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Democracy Deferred in Haiti


FILE - A woman casts her ballot at a polling station during elections in the Petion-Ville suburb of Port-au-Prince, Haiti, Oct. 25, 2015.

For its part, the United States looks forward to the prompt seating of a democratically elected president.

On February 14th, the Haitian National Assembly elected Jocelerme Privert as Haiti’s interim President, one week after former President Michel Martelly departed without a successor. Mr. Privert served as interim President for 120 days, but elections scheduled for April 24, following the February 5 Accord between Haitian stakeholders to preserve institutional continuity and further the electoral process, were not held.

Mr. Privert’s 120-day interim period ended June 14, and the United States and its international partners are calling on the National Assembly to take swift action and reach a solution to facilitate the return to constitutional order through the holding of elections and seating of a president-elect without further delay.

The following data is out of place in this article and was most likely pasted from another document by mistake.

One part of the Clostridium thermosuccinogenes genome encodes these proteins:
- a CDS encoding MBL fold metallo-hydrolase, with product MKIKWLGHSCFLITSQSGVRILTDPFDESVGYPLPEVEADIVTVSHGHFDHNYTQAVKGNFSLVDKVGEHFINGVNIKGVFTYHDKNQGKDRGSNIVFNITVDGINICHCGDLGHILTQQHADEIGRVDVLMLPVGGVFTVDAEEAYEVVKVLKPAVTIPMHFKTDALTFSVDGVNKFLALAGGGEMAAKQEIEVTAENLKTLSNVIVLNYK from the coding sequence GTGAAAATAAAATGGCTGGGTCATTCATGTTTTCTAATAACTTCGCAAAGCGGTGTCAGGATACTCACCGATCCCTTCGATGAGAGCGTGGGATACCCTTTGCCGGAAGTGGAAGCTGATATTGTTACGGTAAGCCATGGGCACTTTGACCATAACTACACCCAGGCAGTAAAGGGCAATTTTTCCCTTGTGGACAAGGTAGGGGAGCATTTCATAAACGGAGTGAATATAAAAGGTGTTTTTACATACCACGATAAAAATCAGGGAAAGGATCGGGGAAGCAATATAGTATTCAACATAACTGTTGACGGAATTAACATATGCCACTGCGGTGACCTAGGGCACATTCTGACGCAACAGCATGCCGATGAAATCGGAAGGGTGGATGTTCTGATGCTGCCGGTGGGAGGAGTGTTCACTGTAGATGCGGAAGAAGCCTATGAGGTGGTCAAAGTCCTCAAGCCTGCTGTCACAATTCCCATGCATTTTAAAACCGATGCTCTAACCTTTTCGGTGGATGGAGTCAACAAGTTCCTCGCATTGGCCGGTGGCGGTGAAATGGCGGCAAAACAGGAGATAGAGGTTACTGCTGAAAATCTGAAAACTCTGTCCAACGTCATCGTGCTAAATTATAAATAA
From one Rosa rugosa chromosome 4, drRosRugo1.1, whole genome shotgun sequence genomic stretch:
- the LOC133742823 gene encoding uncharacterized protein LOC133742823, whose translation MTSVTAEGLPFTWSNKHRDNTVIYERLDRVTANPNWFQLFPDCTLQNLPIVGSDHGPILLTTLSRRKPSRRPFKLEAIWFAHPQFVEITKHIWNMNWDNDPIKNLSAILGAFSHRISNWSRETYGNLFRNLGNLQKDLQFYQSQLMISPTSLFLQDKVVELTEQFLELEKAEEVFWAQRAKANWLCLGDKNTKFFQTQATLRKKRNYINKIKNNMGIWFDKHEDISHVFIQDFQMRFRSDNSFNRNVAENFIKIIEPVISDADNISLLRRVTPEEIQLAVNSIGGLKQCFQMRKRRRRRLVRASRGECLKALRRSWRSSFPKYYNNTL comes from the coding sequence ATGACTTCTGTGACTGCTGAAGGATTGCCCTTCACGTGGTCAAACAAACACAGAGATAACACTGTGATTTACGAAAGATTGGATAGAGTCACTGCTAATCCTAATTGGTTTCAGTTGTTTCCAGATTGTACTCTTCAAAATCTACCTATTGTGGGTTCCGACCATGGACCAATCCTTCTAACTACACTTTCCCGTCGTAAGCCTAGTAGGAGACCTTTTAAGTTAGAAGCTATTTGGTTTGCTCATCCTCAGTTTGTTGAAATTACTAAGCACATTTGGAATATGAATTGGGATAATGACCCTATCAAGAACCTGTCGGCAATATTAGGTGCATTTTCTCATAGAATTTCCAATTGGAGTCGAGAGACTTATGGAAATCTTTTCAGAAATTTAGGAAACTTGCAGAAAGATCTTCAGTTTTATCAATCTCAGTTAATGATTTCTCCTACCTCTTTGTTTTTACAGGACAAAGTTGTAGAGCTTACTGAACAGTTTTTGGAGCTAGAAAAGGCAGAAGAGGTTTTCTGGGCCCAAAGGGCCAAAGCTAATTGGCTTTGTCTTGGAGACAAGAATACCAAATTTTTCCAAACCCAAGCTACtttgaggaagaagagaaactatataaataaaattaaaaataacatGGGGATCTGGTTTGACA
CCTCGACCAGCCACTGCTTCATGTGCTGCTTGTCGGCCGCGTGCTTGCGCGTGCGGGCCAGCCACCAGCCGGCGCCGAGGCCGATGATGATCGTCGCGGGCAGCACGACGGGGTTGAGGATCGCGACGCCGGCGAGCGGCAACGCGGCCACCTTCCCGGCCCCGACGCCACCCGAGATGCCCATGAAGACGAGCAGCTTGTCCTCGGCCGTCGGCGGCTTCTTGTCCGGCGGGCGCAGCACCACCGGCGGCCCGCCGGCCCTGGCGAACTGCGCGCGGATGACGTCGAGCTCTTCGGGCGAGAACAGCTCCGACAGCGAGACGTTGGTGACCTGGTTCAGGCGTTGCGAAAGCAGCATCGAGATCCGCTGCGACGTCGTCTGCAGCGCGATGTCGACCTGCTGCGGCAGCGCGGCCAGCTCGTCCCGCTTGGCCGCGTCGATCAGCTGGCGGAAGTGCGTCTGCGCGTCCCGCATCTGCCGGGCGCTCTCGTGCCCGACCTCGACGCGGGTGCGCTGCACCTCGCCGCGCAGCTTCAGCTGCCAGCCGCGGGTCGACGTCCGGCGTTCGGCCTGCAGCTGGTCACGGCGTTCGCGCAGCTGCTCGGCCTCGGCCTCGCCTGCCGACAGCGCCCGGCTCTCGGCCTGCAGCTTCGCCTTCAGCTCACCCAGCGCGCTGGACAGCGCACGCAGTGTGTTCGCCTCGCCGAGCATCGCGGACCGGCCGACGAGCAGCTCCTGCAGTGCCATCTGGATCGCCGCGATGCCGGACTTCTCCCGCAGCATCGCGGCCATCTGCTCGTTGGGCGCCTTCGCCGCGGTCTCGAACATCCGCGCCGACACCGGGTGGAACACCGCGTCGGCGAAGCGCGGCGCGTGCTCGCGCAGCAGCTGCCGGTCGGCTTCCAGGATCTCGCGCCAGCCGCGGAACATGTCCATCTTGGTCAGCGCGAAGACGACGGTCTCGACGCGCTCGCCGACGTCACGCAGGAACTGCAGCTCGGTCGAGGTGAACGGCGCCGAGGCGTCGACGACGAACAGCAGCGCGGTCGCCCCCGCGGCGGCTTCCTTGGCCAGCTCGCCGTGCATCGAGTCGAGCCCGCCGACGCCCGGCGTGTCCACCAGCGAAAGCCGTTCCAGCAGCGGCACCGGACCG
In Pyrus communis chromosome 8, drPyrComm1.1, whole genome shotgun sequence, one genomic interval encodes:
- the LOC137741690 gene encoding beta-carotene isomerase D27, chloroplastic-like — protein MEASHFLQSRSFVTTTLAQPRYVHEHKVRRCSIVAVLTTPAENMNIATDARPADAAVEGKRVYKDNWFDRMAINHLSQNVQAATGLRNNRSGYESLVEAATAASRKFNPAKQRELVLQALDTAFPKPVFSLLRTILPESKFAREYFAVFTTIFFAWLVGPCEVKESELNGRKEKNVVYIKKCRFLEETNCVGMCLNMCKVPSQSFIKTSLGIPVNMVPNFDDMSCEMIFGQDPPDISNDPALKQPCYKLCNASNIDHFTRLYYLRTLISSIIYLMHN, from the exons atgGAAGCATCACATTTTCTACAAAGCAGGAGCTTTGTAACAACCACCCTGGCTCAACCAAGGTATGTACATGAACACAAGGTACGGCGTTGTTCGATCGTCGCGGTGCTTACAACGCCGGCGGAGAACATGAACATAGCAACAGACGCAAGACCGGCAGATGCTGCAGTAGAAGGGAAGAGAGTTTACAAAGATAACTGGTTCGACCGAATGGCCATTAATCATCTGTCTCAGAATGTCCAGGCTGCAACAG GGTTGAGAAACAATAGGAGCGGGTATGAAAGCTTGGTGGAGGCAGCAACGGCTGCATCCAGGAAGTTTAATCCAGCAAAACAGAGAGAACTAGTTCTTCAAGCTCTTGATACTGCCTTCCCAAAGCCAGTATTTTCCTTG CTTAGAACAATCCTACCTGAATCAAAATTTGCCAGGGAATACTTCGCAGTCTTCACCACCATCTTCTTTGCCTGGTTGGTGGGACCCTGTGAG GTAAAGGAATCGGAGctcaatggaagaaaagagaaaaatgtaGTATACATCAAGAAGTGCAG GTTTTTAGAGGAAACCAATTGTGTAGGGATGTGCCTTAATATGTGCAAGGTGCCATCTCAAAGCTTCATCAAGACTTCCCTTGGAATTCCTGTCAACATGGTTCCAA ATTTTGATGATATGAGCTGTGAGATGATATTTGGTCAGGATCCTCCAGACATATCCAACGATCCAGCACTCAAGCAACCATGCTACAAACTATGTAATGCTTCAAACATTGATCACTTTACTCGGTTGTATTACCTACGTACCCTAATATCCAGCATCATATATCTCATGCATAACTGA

In a statement issued June 15, the Special Representative of the Secretary-General of the United Nations and the other members of the international community in Haiti represented in the "Core Group" (the Ambassadors of Brazil, Canada, France, Spain, the United States of America, the European Union, and the Special Representative of the Organization of American States) expressed concern that no measures were taken to ensure institutional continuity beyond June 13 as provided for in the February 5 Accord, and called on the National Assembly to “take action and reach a solution which avoids an institutional vacuum, and facilitate the return to constitutional order through the holding of elections without further delay.” The statement also urged “all actors, political parties, candidates and their supporters and others to maintain calm and to refrain from violence.”

The Provisional Electoral Council’s decision to restart the presidential elections from the first round was a setback for Haitian democracy. It will increase time and resources needed to complete the 2015 electoral process and further delay installation of a constitutionally elected president. The Haitian people deserve to have their voices heard, not deferred. The United States regrets that the electoral process is extended yet again.

For its part, the United States looks forward to the prompt seating of a democratically elected president who can work with the United States and with other partners to address the many challenges facing Haiti.

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